We would like to ensure that you are still receiving content that you find useful – please confirm that you would like to continue to receive ILO newsletters.
25 September 2014
Multiparty and multi-contract
Default seat and arbitration agreement
Identity of legal representatives
Conduct of legal representatives
Modernisation – not revolution
The London Court of International Arbitration (LCIA) is the latest arbitral institution to overhaul its arbitration rules. Unless parties agree otherwise, the new rules will apply to all LCIA arbitrations commenced on or after October 1 2014. They replace the 1998 version of the rules.
The amendments bring the LCIA Rules up to date with current arbitration practice and procedure. Like other institutions, the LCIA has addressed key issues facing the arbitral process. The amendments seek to:
In addition, the LCIA Rules now contain enforceable guidelines relating to the conduct of parties' legal representatives.
The new rules seek to promote efficiency throughout the proceedings with the following new provisions:
The new rules retain the parties' ability to apply for expedited formation of the tribunal in cases of "exceptional urgency" (Article 9A).
The LCIA Rules 1998 already empowered the tribunal to effect joinder of third parties (Article 22.2(viii)).
Under the new rules, an LCIA tribunal may also order consolidation between one or more arbitrations at a party's request and with the LCIA Court's approval where:
The LCIA Court also has powers to consolidate arbitrations before a tribunal has been appointed if the arbitration proceedings are between the same parties and are all subject to the same arbitration agreement (Article 22.6).
The emergency arbitrator mechanism provides parties to arbitral proceedings with recourse to relief on an urgent and interim basis before the tribunal has been appointed. Without it, between commencement of the arbitration and the appointment of the tribunal, parties would have to seek assistance from the courts to provide such relief – which may not always be available.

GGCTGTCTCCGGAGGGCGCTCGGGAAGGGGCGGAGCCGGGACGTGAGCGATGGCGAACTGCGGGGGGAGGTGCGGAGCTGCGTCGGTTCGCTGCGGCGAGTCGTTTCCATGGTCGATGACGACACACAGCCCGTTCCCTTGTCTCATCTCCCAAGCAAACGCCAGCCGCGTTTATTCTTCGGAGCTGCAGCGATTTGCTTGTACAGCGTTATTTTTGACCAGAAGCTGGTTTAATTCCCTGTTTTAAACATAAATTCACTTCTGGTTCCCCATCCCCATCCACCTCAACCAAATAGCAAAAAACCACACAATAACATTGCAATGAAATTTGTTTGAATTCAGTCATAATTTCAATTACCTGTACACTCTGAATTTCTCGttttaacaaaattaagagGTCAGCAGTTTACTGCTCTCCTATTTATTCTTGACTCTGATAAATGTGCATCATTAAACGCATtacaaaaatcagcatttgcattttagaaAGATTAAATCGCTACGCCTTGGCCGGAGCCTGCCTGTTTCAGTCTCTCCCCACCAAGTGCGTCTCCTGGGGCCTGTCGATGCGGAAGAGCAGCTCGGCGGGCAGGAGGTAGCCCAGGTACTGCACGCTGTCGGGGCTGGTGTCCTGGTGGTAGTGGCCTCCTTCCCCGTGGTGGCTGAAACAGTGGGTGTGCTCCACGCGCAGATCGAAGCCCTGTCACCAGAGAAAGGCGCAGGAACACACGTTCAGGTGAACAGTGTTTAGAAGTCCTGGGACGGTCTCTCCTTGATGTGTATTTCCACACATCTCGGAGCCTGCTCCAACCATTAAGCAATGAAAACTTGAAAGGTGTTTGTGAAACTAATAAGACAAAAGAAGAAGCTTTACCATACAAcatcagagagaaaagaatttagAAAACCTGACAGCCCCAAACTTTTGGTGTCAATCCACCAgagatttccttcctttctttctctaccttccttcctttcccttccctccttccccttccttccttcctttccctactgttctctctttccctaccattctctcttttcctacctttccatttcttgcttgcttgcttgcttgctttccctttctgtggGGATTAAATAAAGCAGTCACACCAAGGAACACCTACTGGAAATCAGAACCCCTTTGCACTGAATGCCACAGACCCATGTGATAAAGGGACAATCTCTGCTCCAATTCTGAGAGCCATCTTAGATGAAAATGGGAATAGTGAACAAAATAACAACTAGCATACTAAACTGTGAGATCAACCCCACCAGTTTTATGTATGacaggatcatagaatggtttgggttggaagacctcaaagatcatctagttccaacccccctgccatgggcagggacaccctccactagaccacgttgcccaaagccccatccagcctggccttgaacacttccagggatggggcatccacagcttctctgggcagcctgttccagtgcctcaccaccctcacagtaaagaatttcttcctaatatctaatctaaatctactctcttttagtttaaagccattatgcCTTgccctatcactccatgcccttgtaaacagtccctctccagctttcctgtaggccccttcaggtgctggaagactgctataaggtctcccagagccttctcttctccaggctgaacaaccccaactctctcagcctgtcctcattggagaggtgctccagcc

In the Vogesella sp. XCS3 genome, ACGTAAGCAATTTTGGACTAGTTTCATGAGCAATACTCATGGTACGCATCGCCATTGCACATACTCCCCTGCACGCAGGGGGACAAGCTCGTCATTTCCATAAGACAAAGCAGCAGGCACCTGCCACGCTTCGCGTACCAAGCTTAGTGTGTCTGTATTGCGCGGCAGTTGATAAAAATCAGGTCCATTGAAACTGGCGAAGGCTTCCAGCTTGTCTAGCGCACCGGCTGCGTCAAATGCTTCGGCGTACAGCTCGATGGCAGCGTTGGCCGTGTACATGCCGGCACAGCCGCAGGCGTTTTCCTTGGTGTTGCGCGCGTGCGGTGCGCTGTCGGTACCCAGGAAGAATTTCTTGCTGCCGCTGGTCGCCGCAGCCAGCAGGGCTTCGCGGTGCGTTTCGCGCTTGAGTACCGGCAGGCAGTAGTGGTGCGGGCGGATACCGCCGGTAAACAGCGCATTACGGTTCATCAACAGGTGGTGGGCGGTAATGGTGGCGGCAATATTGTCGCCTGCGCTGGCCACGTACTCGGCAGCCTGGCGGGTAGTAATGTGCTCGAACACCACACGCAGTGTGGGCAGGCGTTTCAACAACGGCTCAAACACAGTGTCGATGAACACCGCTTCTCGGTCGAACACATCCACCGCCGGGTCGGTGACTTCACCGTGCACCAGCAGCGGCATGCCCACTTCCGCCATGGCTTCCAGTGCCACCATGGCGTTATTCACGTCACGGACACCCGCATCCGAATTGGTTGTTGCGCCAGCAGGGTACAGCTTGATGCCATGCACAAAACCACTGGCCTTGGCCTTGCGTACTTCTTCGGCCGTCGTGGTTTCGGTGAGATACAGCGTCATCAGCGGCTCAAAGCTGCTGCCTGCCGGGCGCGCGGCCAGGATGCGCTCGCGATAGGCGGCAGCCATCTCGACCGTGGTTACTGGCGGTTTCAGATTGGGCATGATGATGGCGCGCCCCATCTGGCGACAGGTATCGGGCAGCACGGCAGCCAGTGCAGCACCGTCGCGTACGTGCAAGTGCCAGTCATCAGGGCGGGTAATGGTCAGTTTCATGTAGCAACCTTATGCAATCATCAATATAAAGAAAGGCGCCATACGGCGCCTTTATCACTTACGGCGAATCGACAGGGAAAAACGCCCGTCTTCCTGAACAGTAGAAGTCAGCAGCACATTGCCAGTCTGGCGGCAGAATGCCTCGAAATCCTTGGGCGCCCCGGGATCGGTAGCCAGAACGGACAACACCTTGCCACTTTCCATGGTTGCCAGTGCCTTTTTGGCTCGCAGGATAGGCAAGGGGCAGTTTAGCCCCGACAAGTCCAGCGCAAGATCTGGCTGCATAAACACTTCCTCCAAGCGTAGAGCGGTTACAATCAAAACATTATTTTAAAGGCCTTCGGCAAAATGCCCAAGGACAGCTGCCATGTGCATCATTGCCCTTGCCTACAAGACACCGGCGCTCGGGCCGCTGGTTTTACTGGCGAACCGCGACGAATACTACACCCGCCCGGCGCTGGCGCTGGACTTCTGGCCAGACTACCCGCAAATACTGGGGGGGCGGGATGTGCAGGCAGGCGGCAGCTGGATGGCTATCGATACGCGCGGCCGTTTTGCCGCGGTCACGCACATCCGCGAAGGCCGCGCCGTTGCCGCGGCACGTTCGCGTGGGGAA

The emergency arbitrator mechanism is now provided for in the arbitral rules of the International Chamber of Commerce (ICC), the Japan Commercial Arbitration Association, the Hong Kong International Arbitration Centre (HKIAC), the Singapore International Arbitration Centre (SIAC), the Stockholm Chamber of Commerce and the World Intellectual Property Organisation Arbitration and Mediation Centre, as well as in the new Paris Arbitration Rules.
The emergency arbitrator mechanism in the new rules has the following features:
These provisions will apply to all arbitrations commenced on or after October 1 2014, unless parties expressly opt out. If the arbitration agreement was concluded before that date, the parties must expressly opt in to these provisions for them to apply.
Although the concept of an 'emergency arbitrator' is relatively untested, its use is likely to increase. The introduction of this tool puts the services offered by the LCIA on a par with those of other leading arbitral institutions.
As was the case under the LCIA Rules 1998 (Article 16), the parties may agree the seat of arbitration; in the absence of agreement by the parties, the seat will be London, England. Article 16.2 has been amended to clarify that in the absence of choice, the default seat will apply up to and until the formation of the tribunal. Thereafter, the tribunal (and no longer the LCIA Court) may find that a different seat of arbitration is more appropriate, after seeking input from the parties.